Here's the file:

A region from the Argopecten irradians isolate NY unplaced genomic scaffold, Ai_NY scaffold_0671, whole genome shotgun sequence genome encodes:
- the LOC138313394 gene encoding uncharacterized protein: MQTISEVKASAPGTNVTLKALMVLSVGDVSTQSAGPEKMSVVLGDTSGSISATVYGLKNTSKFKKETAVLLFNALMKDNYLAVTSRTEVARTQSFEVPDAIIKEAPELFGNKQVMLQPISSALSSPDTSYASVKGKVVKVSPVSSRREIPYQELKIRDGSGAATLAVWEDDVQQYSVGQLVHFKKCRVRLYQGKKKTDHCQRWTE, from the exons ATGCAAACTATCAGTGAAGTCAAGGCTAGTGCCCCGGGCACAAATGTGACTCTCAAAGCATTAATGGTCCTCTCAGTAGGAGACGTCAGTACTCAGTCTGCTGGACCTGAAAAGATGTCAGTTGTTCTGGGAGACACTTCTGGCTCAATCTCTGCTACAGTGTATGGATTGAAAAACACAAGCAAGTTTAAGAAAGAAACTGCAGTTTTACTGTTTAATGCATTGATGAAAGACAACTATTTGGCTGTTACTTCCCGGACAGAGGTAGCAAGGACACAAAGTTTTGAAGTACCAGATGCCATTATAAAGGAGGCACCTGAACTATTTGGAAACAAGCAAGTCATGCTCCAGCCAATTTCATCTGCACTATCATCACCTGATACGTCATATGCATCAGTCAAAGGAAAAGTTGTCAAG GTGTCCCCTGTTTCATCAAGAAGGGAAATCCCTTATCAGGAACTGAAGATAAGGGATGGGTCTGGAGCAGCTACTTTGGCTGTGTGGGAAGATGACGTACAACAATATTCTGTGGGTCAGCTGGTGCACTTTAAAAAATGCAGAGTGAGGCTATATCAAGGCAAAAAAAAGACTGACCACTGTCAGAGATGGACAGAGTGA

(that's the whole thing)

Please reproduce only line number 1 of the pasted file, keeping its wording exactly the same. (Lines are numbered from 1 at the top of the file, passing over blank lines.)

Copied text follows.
A region from the Argopecten irradians isolate NY unplaced genomic scaffold, Ai_NY scaffold_0671, whole genome shotgun sequence genome encodes: